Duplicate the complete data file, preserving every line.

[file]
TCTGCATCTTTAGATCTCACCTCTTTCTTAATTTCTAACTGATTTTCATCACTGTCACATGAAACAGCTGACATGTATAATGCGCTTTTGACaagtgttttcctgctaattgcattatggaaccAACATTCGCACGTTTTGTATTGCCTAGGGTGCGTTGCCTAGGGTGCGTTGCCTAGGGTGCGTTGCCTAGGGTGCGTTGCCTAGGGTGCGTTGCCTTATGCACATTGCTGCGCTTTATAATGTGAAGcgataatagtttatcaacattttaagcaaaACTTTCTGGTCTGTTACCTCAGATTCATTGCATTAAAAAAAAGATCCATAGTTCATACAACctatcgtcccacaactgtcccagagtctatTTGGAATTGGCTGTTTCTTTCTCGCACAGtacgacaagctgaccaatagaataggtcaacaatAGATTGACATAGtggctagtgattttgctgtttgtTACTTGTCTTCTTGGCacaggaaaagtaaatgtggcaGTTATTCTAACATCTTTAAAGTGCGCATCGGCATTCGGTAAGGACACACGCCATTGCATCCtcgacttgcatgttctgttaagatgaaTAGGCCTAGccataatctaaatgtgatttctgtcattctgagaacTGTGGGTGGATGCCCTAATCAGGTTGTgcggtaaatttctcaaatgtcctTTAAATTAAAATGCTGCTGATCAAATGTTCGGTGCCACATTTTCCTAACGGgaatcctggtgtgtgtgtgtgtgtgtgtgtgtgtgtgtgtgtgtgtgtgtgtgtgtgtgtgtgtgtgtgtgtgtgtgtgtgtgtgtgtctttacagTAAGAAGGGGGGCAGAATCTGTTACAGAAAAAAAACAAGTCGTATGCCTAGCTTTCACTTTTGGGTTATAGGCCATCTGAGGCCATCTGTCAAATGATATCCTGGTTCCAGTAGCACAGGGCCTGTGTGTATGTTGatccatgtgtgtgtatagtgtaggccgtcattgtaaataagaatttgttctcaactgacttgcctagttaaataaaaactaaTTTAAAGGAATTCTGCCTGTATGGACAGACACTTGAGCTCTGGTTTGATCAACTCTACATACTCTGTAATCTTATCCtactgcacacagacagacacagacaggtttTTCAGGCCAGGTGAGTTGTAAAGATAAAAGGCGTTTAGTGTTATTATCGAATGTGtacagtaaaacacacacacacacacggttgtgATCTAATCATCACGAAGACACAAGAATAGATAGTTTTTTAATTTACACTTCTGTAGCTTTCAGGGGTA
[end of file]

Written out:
TCTGCATCTTTAGATCTCACCTCTTTCTTAATTTCTAACTGATTTTCATCACTGTCACATGAAACAGCTGACATGTATAATGCGCTTTTGACaagtgttttcctgctaattgcattatggaaccAACATTCGCACGTTTTGTATTGCCTAGGGTGCGTTGCCTAGGGTGCGTTGCCTAGGGTGCGTTGCCTAGGGTGCGTTGCCTAGGGTGCGTTGCCTTATGCACATTGCTGCGCTTTATAATGTGAAGcgataatagtttatcaacattttaagcaaaACTTTCTGGTCTGTTACCTCAGATTCATTGCATTAAAAAAAAGATCCATAGTTCATACAACctatcgtcccacaactgtcccagagtctatTTGGAATTGGCTGTTTCTTTCTCGCACAGtacgacaagctgaccaatagaataggtcaacaatAGATTGACATAGtggctagtgattttgctgtttgtTACTTGTCTTCTTGGCacaggaaaagtaaatgtggcaGTTATTCTAACATCTTTAAAGTGCGCATCGGCATTCGGTAAGGACACACGCCATTGCATCCtcgacttgcatgttctgttaagatgaaTAGGCCTAGccataatctaaatgtgatttctgtcattctgagaacTGTGGGTGGATGCCCTAATCAGGTTGTgcggtaaatttctcaaatgtcctTTAAATTAAAATGCTGCTGATCAAATGTTCGGTGCCACATTTTCCTAACGGgaatcctggtgtgtgtgtgtgtgtgtgtgtgtgtgtgtgtgtgtgtgtgtgtgtgtgtgtgtgtgtgtgtgtgtgtgtgtgtgtgtgtctttacagTAAGAAGGGGGGCAGAATCTGTTACAGAAAAAAAACAAGTCGTATGCCTAGCTTTCACTTTTGGGTTATAGGCCATCTGAGGCCATCTGTCAAATGATATCCTGGTTCCAGTAGCACAGGGCCTGTGTGTATGTTGatccatgtgtgtgtatagtgtaggccgtcattgtaaataagaatttgttctcaactgacttgcctagttaaataaaaactaaTTTAAAGGAATTCTGCCTGTATGGACAGACACTTGAGCTCTGGTTTGATCAACTCTACATACTCTGTAATCTTATCCtactgcacacagacagacacagacaggtttTTCAGGCCAGGTGAGTTGTAAAGATAAAAGGCGTTTAGTGTTATTATCGAATGTGtacagtaaaacacacacacacacacggttgtgATCTAATCATCACGAAGACACAAGAATAGATAGTTTTTTAATTTACACTTCTGTAGCTTTCAGGGGTA